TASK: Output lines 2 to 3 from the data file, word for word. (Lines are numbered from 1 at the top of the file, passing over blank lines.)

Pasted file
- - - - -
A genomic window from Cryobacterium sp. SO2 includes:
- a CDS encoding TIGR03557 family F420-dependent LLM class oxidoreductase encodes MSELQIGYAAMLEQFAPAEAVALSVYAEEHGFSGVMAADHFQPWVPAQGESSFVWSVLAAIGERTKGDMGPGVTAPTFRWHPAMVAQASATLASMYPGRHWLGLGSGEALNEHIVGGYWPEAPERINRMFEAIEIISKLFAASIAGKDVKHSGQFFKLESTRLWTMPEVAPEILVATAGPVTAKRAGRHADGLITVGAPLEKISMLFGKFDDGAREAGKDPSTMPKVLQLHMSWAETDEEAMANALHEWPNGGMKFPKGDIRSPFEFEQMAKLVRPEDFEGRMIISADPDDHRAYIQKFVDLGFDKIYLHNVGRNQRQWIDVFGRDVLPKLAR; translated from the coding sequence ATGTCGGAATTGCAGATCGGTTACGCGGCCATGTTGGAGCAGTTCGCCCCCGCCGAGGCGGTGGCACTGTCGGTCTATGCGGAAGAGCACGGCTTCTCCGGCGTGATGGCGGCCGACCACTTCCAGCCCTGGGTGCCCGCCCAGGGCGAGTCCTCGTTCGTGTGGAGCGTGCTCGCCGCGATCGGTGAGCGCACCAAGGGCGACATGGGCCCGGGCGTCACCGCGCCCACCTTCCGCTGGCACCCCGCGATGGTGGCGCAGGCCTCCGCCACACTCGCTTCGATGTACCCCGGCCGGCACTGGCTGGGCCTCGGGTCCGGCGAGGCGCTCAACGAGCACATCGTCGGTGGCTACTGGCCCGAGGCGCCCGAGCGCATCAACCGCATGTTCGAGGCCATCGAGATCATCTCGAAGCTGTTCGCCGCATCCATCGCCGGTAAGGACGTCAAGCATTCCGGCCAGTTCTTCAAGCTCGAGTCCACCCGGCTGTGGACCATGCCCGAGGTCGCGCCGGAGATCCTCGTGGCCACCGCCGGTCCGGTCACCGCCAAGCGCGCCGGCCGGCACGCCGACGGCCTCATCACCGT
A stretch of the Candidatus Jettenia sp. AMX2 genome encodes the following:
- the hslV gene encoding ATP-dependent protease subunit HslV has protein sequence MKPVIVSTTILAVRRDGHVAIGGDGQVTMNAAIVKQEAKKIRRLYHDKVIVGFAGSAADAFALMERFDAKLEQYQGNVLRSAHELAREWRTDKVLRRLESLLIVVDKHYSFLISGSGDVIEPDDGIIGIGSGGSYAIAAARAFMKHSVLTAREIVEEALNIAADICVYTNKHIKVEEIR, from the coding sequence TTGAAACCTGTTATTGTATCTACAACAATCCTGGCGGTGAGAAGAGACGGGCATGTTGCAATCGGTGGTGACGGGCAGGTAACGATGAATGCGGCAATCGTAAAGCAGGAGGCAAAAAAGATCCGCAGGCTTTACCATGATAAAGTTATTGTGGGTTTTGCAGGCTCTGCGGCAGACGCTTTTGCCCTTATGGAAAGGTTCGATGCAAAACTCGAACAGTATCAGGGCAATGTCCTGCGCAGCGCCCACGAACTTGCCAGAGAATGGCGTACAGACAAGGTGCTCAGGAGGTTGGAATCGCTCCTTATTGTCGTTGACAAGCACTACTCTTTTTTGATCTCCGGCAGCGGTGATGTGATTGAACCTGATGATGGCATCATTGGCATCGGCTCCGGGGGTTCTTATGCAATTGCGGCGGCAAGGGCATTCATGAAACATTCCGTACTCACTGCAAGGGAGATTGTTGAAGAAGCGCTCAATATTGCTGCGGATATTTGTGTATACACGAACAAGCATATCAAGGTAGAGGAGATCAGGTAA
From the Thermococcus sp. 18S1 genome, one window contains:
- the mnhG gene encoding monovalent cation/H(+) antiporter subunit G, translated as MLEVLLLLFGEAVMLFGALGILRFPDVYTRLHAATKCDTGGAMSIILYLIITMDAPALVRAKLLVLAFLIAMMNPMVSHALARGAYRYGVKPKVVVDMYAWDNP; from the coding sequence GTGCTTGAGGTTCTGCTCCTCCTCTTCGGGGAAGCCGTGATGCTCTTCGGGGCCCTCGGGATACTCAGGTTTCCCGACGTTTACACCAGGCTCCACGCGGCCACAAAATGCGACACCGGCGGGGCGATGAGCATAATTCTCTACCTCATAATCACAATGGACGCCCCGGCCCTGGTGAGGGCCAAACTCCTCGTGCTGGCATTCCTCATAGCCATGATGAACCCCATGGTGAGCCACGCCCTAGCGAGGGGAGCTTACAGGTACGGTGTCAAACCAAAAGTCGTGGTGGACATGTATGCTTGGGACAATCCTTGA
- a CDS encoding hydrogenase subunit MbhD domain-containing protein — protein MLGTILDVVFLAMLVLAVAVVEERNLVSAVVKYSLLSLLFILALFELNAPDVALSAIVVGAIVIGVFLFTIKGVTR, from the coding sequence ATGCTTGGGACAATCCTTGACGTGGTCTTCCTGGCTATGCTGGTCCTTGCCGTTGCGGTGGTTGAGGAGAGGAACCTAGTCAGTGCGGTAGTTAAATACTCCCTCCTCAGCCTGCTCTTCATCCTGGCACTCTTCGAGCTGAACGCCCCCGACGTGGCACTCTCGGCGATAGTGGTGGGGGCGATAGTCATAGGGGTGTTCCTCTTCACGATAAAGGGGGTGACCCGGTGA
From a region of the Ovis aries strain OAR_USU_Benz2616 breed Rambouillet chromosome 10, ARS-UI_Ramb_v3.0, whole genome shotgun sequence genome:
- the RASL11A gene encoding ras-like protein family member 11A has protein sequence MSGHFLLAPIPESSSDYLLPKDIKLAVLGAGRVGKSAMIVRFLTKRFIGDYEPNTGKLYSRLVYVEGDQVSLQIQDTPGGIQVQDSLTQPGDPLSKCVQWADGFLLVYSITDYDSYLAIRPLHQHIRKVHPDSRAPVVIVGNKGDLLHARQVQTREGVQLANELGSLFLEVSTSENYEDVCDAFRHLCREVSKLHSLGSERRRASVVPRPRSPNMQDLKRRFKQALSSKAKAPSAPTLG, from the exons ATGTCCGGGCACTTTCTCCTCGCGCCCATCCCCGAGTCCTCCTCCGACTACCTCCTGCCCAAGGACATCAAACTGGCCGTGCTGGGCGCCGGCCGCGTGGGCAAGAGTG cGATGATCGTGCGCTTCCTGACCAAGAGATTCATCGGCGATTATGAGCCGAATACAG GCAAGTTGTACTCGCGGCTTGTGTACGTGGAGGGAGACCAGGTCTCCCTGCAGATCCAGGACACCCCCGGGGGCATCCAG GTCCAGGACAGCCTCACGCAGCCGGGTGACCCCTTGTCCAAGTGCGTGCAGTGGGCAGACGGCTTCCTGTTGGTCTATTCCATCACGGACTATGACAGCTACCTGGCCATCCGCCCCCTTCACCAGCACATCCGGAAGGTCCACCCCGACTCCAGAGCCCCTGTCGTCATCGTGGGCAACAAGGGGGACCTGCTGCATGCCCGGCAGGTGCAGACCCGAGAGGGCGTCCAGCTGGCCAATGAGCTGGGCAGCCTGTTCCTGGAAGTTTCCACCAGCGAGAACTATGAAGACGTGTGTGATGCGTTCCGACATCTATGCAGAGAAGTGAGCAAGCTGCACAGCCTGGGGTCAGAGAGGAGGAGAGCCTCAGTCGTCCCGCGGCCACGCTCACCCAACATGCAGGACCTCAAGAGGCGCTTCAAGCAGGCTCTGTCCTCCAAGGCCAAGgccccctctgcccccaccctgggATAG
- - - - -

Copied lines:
- a CDS encoding TIGR03557 family F420-dependent LLM class oxidoreductase encodes MSELQIGYAAMLEQFAPAEAVALSVYAEEHGFSGVMAADHFQPWVPAQGESSFVWSVLAAIGERTKGDMGPGVTAPTFRWHPAMVAQASATLASMYPGRHWLGLGSGEALNEHIVGGYWPEAPERINRMFEAIEIISKLFAASIAGKDVKHSGQFFKLESTRLWTMPEVAPEILVATAGPVTAKRAGRHADGLITVGAPLEKISMLFGKFDDGAREAGKDPSTMPKVLQLHMSWAETDEEAMANALHEWPNGGMKFPKGDIRSPFEFEQMAKLVRPEDFEGRMIISADPDDHRAYIQKFVDLGFDKIYLHNVGRNQRQWIDVFGRDVLPKLAR; translated from the coding sequence ATGTCGGAATTGCAGATCGGTTACGCGGCCATGTTGGAGCAGTTCGCCCCCGCCGAGGCGGTGGCACTGTCGGTCTATGCGGAAGAGCACGGCTTCTCCGGCGTGATGGCGGCCGACCACTTCCAGCCCTGGGTGCCCGCCCAGGGCGAGTCCTCGTTCGTGTGGAGCGTGCTCGCCGCGATCGGTGAGCGCACCAAGGGCGACATGGGCCCGGGCGTCACCGCGCCCACCTTCCGCTGGCACCCCGCGATGGTGGCGCAGGCCTCCGCCACACTCGCTTCGATGTACCCCGGCCGGCACTGGCTGGGCCTCGGGTCCGGCGAGGCGCTCAACGAGCACATCGTCGGTGGCTACTGGCCCGAGGCGCCCGAGCGCATCAACCGCATGTTCGAGGCCATCGAGATCATCTCGAAGCTGTTCGCCGCATCCATCGCCGGTAAGGACGTCAAGCATTCCGGCCAGTTCTTCAAGCTCGAGTCCACCCGGCTGTGGACCATGCCCGAGGTCGCGCCGGAGATCCTCGTGGCCACCGCCGGTCCGGTCACCGCCAAGCGCGCCGGCCGGCACGCCGACGGCCTCATCACCGT
A stretch of the Candidatus Jettenia sp. AMX2 genome encodes the following: